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The Lily Pond Hardcover – Oct 11 2011


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Product Details

  • Hardcover: 224 pages
  • Publisher: Delacorte Books for Young Readers (Oct. 11 2011)
  • Language: English
  • ISBN-10: 0385740395
  • ISBN-13: 978-0385740395
  • Product Dimensions: 21.1 x 14.5 x 2.3 cm
  • Shipping Weight: 318 g
  • Amazon Bestsellers Rank: #894,983 in Books (See Top 100 in Books)


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Amazon.com: 4 reviews
4 of 4 people found the following review helpful
Tough but Beautiful Oct. 13 2011
By emkachan - Published on Amazon.com
Format: Hardcover
Stephie Steiner, a 13-year-old Austrian Jew, moves to Goteborg on the Swedish mainland in Annika Thor's amazing sequel to the Faraway Island. Stephie came to Sweden with a group of child refugees from Vienna and was sent to foster parents on the tip of a remote island. The first book describes Stephie's challenges on the island. In The Lily Pond, Stephie boards with a family in Goteborg and attends grammar school (high school) on a scholarship. Her parents are hundreds of miles away, working long hours in a factory and the Jewish hospital, moving from a room in their grand old apartment to a small room in the Jewish ghetto, trying to get entrance visas to America, but The Lily Pond spends more time on Stephie, her friends, her unrequited love for Sven, and her schoolwork. Stephie's foster family on the island has become her new home, and her several weekends there are too short, but the freedom of the city puts her in a pickle when she attends the cinema and runs into her strict Pentecostal foster mother's gossipy neighbor on the way out. Stephie continues her schooling and finds a friend who also doesn't quite fit in, but, at the end of The Lily Pond, the war has barely started for the Swedes. Much more will come in the next two books of this spectacular, well-written, and truthful quartet.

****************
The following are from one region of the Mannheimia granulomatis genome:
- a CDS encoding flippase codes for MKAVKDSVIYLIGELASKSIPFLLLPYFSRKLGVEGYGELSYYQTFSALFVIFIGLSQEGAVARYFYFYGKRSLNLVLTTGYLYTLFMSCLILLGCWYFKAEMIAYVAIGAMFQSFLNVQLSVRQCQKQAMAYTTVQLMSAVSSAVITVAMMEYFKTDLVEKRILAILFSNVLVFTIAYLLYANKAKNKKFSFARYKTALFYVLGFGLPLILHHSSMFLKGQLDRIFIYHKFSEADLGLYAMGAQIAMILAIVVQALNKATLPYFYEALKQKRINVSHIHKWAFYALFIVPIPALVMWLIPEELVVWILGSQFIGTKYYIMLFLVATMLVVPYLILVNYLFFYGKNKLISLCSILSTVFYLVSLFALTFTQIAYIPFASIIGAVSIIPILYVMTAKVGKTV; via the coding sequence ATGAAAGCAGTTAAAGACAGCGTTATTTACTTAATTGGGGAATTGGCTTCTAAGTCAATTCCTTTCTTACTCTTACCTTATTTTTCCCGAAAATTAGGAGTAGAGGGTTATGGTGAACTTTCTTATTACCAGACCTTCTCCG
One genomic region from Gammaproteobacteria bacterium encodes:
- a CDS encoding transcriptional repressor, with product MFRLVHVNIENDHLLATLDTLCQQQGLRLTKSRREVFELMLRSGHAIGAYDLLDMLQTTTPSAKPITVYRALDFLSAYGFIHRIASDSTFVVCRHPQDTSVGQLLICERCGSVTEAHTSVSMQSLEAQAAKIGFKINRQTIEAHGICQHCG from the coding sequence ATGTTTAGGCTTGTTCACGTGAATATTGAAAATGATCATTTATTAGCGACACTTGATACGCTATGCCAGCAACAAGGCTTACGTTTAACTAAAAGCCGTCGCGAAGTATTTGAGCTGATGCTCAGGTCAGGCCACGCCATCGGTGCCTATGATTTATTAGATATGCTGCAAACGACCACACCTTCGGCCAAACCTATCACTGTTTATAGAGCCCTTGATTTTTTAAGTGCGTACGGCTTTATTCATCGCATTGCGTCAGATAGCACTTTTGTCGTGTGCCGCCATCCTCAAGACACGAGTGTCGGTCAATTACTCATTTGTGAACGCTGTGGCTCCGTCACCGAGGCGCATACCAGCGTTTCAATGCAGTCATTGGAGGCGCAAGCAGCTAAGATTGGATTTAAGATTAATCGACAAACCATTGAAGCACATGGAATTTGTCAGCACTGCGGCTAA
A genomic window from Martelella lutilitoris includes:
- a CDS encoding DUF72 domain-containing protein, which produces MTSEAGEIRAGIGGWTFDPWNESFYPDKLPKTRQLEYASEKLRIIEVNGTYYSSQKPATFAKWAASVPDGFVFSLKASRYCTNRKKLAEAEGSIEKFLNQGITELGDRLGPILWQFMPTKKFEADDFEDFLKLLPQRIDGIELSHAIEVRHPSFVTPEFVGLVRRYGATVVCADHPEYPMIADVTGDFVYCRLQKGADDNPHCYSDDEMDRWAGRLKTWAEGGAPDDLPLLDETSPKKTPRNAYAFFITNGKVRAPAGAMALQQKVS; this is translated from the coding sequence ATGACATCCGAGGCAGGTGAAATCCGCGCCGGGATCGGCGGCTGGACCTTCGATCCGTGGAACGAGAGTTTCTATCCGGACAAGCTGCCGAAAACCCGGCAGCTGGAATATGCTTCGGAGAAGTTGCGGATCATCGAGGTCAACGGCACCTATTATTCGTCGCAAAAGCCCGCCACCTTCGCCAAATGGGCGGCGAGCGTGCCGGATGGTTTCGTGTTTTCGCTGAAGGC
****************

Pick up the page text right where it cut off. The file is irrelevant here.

1 of 1 people found the following review helpful
Stephie's story continues in this wonderful sequel to A Faraway Island April 5 2012
By Z Hayes - Published on Amazon.com
Format: Hardcover
"The Lily Pond" is the second in a quartet of books by Swedish author Annika Thor, and translated by Linda Schenck. The setting is the early days of World War II when the persecution of Jews by the Nazi government in Germany was escalating and affecting Jews elsewhere in Europe. In the first book, "A Faraway Island", readers are introduced to 12-year-old Stephie Steiner and her 7-year-old sister Nellie who find themselves being part of a group of 500 Jewish children who have been granted asylum in Sweden. The sisters leave behind their beloved parents who are forced to stay behind in Vienna, Austria as they try to obtain visas that will enable the entire family to emigrate to the United States.

In "The Lily Pond", the story continues, focusing primarily on Stephie's experiences. Stephie's parents are still working hard to obtain visas that will enable them to emigrate to the United States, but times are difficult, and the process is lengthy and fraught with complications. The rapidly deteriorating situation for the Jews of Austria is conveyed to Stephie via the letters her parents send to her.